fbpx

Robert Luna LA County Sheriff-elect has an anti-gay history

Robert Luna LA County Sheriff

Robert Luna, right participates in the Long Beach Pride Parade on July 10. In 2016, a Long Beach judge dismissed a lewd conduct sting operation arrest and made blistering remarks against the police department for its discriminatory practices. To this day, Luna has not apologized for the department’s behavior.

Commentary

Robert Luna held his first news conference last week as Los Angeles County Sheriff elect, and promised to work with community and country leaders to fix controversies that have embroiled the sheriff’s department under outgoing Sheriff Alex Villanueva.

Luna, the former police chief in Long Beach, said that during the next several months he will be working toward new policies and strategies to address crime, “repair relationships in our community and across the board.”

“Our service has to be effective, respectful, and constitutional,” he said.

Luna will be sworn in as sheriff on Dec. 5.

We hope Luna’s actions at the sheriff’s department are an improvement compared to his time in Long Beach.

Luna spent 36 years at the Long Beach Police Department, being appointed chief in 2014, and retiring in December 2021.

Luna inherited a department with a history of targeting gay men for false arrests that dated to 1914.

But those schemes ended in 2016, but not because the police knew they were repugnant and unconstitutional.

Halim Dhanidina talks historic Long Beach lewd conduct case

A judge at the Long Beach courthouse dismissed a lewd conduct case against a gay man who was arrested during a police decoy sting operation. It was a historic case because it was the first time in Long Beach court history that a judge threw out one of these problematic cases during a preliminary hearing.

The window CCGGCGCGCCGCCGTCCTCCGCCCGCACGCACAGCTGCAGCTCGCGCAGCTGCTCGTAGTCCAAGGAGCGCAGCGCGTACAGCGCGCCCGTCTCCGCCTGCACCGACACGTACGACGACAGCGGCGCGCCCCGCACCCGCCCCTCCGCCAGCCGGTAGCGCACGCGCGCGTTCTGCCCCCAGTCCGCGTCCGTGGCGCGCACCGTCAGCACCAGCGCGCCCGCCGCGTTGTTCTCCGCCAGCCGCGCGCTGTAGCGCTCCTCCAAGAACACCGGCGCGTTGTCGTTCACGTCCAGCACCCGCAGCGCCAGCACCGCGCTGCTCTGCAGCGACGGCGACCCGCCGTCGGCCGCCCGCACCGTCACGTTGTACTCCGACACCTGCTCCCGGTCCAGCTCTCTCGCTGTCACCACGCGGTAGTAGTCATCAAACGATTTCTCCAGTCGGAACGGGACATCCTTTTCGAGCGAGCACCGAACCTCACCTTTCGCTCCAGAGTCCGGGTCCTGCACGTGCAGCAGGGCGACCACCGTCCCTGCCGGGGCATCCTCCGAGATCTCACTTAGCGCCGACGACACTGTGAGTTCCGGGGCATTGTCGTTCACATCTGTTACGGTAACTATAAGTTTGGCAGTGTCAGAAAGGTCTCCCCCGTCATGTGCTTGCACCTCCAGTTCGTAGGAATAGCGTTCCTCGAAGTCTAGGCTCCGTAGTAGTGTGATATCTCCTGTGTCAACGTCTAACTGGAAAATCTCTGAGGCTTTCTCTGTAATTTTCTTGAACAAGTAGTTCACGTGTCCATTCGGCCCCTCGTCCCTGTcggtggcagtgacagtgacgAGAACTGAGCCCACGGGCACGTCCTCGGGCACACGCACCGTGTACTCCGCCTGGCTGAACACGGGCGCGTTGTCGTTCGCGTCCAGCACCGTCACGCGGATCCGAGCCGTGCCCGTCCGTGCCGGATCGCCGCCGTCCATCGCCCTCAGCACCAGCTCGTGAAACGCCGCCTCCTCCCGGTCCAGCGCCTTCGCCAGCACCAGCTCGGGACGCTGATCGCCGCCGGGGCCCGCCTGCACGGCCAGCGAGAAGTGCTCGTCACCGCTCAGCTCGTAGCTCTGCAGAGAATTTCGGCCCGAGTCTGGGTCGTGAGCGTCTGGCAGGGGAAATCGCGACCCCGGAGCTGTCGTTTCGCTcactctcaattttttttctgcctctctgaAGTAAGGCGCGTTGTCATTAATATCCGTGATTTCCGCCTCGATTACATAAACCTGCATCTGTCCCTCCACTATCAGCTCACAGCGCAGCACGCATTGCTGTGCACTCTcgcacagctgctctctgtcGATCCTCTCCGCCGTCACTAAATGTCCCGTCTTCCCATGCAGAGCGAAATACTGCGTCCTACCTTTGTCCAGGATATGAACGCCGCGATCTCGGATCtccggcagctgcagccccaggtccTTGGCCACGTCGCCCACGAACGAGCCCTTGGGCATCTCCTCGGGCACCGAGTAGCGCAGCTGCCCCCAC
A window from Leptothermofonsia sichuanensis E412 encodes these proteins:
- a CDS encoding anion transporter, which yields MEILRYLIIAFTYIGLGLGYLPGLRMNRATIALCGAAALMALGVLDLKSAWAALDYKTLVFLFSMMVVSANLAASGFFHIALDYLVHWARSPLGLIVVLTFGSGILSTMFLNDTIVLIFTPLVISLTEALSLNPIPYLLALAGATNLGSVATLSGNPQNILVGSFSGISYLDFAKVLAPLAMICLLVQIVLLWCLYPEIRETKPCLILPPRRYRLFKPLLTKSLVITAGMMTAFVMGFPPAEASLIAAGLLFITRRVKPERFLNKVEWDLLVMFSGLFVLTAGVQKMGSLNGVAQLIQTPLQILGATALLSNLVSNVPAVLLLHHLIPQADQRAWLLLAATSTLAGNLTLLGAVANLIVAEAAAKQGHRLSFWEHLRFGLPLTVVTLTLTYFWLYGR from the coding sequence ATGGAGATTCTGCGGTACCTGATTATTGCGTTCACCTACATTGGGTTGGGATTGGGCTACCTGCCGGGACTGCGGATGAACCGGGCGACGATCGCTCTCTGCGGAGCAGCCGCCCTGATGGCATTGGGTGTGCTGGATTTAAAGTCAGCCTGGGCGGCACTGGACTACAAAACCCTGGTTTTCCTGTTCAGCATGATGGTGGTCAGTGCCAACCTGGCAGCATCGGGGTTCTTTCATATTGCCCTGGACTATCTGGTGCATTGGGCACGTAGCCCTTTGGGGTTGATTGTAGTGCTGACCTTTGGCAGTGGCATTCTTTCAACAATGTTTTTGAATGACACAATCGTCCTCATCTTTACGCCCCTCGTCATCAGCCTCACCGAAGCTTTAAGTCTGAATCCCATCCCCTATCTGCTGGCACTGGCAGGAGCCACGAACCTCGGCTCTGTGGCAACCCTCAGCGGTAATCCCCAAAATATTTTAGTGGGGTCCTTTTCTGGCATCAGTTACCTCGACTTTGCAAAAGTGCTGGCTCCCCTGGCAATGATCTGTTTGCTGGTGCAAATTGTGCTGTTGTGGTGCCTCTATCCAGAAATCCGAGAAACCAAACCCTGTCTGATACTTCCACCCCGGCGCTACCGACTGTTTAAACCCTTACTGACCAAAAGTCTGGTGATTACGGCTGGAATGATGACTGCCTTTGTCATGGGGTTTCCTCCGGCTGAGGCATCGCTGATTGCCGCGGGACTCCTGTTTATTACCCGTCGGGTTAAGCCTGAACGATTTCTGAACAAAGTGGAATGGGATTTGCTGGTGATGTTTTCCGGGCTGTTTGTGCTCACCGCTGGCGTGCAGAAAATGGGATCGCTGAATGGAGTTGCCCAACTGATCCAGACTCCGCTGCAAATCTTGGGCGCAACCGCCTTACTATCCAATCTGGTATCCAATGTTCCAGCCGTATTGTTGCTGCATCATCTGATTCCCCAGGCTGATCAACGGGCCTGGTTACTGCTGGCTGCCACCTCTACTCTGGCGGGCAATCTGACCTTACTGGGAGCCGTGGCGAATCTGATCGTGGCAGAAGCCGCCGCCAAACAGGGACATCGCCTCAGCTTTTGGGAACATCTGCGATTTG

It was a milestone in social justice for the gay community.

The judge’s ruling was a blistering condemnation of the police department for engaging in such discriminatory practices.

Luna; however, disagreed with the ruling, and in a 2016 interview said the sting operations were conducted after community complaints.

But in his ruling, Judge Halim Dhanidina said the police offered no evidence of complaints.

In an interview earlier this year with Q Voice News, Dhanidina said the discriminatory actions by the police department and prosecutor’s office violated the Equal Protection Clause of both the California and U.S. constitutions.

“The Moroney case is the clearest example of a case that I handled as a judge that involved how society can let a minority group down by allowing unequal treatment to occur of that community by law enforcement,” says Dhanidina, who retired from the bench earlier this year.

“It undermines confidence in our institutions and undermines confidence in the court and in the Constitution itself.”

Luna didn’t take any steps to repair the department’s acrimonious relationship with the Long Beach LGBTQ+ community.

From 2015 to 2019, Luna and police department brass marched in the Long Beach Pride Parade, waving to the crowds that lined Ocean Boulevard and pretending that the discrimination and hostile behavior toward the gay community never happened.

During a July 2021 news conference, Q Voice News asked Luna why he had not apologized to the gay community following the judge’s ruling in the Moroney case in 2016. Luna claimed he didn’t remember the case and would have to look it up. Luna said he would followup with Q Voice News. He never contacted the publication.

On July 10, Luna appeared in the parade as a candidate for sheriff and wore a rainbow-colored shirt with the word “equality.”

Long Beach Mayor Robert Garcia, who identifies as gay, endorsed Luna for Los Angeles County Sheriff, saying he “was a great chief of police for Long Beach and he leads with integrity.”

To this day, Robert Luna has yet to apologize to the community for the police department’s repugnant behavior.

About the author

Phillip Zonkel

Award-winning journalist Phillip Zonkel spent 17 years at Long Beach's Press-Telegram, where he was the first reporter in the paper's history to have a beat covering the city's vibrant LGBTQ. He also created and ran the popular and innovative LGBTQ news blog, Out in the 562.

He won two awards and received a nomination for his reporting on the local LGBTQ community, including a two-part investigation that exposed anti-gay bullying of local high school students and the school districts' failure to implement state mandated protections for LGBTQ students.

Share This

Share this post with your friends!